For a marquee event like the Nathan's Hot Dog Eating Contest, some eaters, like reigning contest champion Joey Chestnut, will begin training several months before the event with personal time trials using the contest food.[9] Retired competitive eater Ed "Cookie" Jarvis trained by consuming entire heads of boiled cabbage followed by drinking up to two gallons of water every day for two weeks before a contest.[10] Due to the risks involved with training alone or without emergency medical supervision, the IFOCE actively discourages training of any sort.[11]

Televised contests[edit]

  • Spike TV has broadcast several IFOCE-sanctioned competitive eating competitions as part of its "MLE Chowdown" series, including the St. Patrick's Day Chowdown in 2007 (corned beef and cabbage), the "Turkey Bowl" on Thanksgiving day in 2007 (whole turkeys with an undercard cranberry sauce contest), "Wedges 'n Wings" in 2007 (chicken wings and potato wedges), and "Ham 'n Eggs" during Super Bowl halftime in 2008.

Criticisms and dangers[edit]

Criticisms[edit]

The chief criticism of competitive eating is the message the gluttonous "sport" sends as obesity levels rise among Americans[13] and the example it sets for youth.[14]

Others, like actor Ryan Reynolds in an editorial on The Huffington Post, contend that competitive eating is yet another example of Western gluttony at a time when so many others around the world are starving.[15] In the same article, retired competitive eater Don "Moses" Lerman foreshadows the dangers of competitive eating when he admits "I'll stretch my stomach until it causes internal bleeding."

Dangers[edit]

The argument that competitive eating can cause weight gain,[16] which may lead to obesity and elevated cholesterol and blood pressure is common. The potential damage that competitive eating can cause to the human digestive system was the subject of a 2007 study by the University of Pennsylvania School of Medicine. The study observed professional eater Tim Janus, who ate 36 hot dogs in 10 minutes before doctors intervened. It was concluded that through training, Janus' stomach failed to have normal muscle contractions called peristalsis, a function which transfers food from the stomach down the digestive tract.[17]

Other medical professionals contend that binge eating can cause stomach perforations in those with ulcers and gulping large quantities of water during training can lead to water intoxication, a condition which dilutes electrolytes in the blood.[18] Gastroparesis, also known as stomach paralysis, is also a concern among those who routinely stretch their stomachs beyond capacity. The condition may lead to the stomach's inability to contract and lose its ability to empty itself. Side effects of gastroparesis include chronic indigestion, nausea and vomiting.[19]

In October 2012, a 32 year old man, died while competitively eating live roaches and worms in a contest to win a ball python. An autopsy revealed he choked to death.[20] On July 4th 2014, a 47 year old competitive eater similarly choked to death during a hot dog eating contest.[21]

See also[edit]

References[edit]

  1. ^ "Hot Dog Eating Contest". Nathansfamous.com. Retrieved 2014-06-16.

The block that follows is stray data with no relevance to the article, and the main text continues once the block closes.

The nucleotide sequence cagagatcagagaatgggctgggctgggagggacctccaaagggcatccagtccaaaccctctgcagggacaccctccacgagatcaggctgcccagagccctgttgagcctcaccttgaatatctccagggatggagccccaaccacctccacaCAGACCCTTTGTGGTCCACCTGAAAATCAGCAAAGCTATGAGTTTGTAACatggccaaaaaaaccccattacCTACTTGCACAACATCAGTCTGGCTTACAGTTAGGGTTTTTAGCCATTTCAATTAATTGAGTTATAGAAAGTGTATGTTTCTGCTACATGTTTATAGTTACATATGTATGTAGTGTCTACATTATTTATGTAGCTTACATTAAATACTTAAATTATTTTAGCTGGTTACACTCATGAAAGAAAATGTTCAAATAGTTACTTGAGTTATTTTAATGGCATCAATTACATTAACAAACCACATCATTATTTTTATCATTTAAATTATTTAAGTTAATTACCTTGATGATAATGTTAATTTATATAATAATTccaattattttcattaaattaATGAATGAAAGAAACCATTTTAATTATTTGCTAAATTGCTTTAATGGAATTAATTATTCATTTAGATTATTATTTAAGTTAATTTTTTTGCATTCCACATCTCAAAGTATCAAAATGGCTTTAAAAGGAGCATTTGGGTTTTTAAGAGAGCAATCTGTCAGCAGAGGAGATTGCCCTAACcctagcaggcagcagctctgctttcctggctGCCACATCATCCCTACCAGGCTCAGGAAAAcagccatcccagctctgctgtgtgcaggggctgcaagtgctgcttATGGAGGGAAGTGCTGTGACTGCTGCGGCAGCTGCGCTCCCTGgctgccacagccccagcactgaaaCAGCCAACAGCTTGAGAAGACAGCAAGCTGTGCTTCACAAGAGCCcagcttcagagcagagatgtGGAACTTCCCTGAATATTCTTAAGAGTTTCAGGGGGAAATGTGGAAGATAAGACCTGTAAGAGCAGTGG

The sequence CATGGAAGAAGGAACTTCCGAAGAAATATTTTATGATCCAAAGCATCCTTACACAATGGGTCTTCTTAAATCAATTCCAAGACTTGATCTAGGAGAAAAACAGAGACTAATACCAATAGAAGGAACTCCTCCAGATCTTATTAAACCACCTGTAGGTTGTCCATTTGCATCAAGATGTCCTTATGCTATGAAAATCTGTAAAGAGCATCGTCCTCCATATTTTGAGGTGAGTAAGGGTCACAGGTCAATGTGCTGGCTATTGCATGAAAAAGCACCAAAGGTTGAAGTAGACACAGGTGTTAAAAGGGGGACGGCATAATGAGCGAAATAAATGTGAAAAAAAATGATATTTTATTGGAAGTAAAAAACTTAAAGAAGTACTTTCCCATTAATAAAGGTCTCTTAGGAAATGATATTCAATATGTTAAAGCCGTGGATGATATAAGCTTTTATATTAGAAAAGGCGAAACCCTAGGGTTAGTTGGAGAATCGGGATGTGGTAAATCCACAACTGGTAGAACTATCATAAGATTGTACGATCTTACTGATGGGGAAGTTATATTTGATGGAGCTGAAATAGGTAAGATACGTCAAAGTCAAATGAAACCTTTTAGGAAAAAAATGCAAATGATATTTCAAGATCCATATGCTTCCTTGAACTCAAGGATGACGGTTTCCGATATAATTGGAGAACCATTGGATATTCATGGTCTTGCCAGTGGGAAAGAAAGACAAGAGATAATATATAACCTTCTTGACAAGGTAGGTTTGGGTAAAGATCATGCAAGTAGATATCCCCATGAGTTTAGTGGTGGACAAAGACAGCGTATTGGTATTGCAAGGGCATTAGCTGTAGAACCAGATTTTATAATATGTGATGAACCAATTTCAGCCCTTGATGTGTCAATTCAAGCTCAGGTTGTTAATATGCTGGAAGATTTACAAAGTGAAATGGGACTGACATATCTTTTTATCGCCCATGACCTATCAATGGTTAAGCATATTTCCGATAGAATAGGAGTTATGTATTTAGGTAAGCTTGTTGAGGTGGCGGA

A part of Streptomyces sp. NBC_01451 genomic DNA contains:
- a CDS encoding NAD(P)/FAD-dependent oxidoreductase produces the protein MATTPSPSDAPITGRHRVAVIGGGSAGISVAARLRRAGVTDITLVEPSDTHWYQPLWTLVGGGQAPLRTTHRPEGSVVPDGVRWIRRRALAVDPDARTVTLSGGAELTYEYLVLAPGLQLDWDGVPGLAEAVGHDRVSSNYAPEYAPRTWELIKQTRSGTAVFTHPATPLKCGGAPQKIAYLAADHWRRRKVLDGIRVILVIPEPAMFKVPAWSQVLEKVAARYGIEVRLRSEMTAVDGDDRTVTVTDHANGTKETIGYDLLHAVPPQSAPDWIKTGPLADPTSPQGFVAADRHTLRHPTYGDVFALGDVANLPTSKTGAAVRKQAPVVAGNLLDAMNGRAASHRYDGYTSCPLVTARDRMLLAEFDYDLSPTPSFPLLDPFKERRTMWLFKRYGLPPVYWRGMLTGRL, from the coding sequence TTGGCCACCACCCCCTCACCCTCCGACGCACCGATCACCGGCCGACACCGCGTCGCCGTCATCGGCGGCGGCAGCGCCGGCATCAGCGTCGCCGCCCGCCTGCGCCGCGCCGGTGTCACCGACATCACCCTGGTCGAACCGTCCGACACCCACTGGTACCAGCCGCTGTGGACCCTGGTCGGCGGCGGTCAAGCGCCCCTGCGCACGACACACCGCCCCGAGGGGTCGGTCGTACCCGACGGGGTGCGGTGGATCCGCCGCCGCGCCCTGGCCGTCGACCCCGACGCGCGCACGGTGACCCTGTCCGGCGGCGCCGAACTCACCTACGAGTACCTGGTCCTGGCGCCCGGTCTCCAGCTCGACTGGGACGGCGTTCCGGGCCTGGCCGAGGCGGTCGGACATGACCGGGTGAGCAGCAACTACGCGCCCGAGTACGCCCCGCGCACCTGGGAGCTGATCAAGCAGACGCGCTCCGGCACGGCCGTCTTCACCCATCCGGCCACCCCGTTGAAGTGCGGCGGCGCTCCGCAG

2. ^ All Pro Eating Official Website
  3. ^ http://www.competitiveeaters.com/rankings.html
  4. ^ "Major League Eating & International Federation of Competitive Eating". Ifoce.com. Retrieved 2014-06-16. 
  5. ^ "Competitive Eating: How Safe Is It?". Webmd.com. Retrieved 2014-06-16. 
  6. ^ "Scenes from a Vegan hot dog eating contest". Retrieved 17 November 2013. 
  7. ^ Force Fed Creative Loafing blog May 9, 2007. Retrieved on June 30, 2009.
  8. ^ Eating champs to chow down at Everett wingding by Brian Alexander
  9. ^ Dworkin, Andy. "Champion competitive eater shares his training, victory" The Oregonian online. July 15, 2008. Retrieved on June 28, 2009.
  10. ^ Gullapalli, Diya. "You Have to Be in Good Shape To Eat 4.21 Hot Dogs a Minute" The Wall Street Journal. August 15, 2002. Retrieved on June 28, 2007.
  11. ^ "Major League Eating & International Federation of Competitive Eating". Ifoce.com. Retrieved 2014-06-16. 
  12. ^ http://www.nytimes.com/2010/08/19/nyregion/19experience.html?_r=0
  13. ^ "Some find competitive eating hard to swallow." MSNBC.com. November 21, 2007. Retrieved on July 4, 2009.
  14. ^ Vasel, Kathryn. "Competitive Eating Contests Bring in the Dough." FoxBusiness.com. January 31, 2008. Retrieved on July 4, 2009.
  15. ^ Reynolds, Ryan. "Competitive Eating." Huffingtonpost.com. June 6, 2007. Retrieved on July 4, 2009.
  16. ^ Burbach, Cherie. "Health Risks of Speed Eating." Blisstree.com. July 3, 2009. Retrieved on July 4, 2009.
  17. ^ Park, Madison. "Speed eaters gain weight, clog arteries but have few regrets." CNNHealth.com. July 3, 2009. Retrieved on July 4, 2009.
  18. ^ Sine, Richard. "Competitive Eating: How Safe Is It?." WebMD. Retrieved on July 4, 2009.
  19. ^ Sine, Richard. "Competitive Eating: How Safe Is It?." WebMD. Retrieved on July 4, 2009.
  20. ^ "Man Choked to Death After Roach-Eating Contest: Autopsy | NBC 6 South Florida". Nbcmiami.com. 2012-11-27. Retrieved 2014-06-16. 
  21. ^ "Man Man Dies at South Dakota Hot Dog Eating Contest". 2014-07-07. Retrieved 2014-07-07. 

Further reading[edit]

  • Eat This Book (2006)
  • Horsemen of the Esophagus (2006)
  • A Short History of the American Stomach (2008, Frederick Kaufman)
  • Clemens Berger: Die Wettesser. Roman, Skarabäus 2007 (The Competitive Eaters. A Novel)

External links[edit]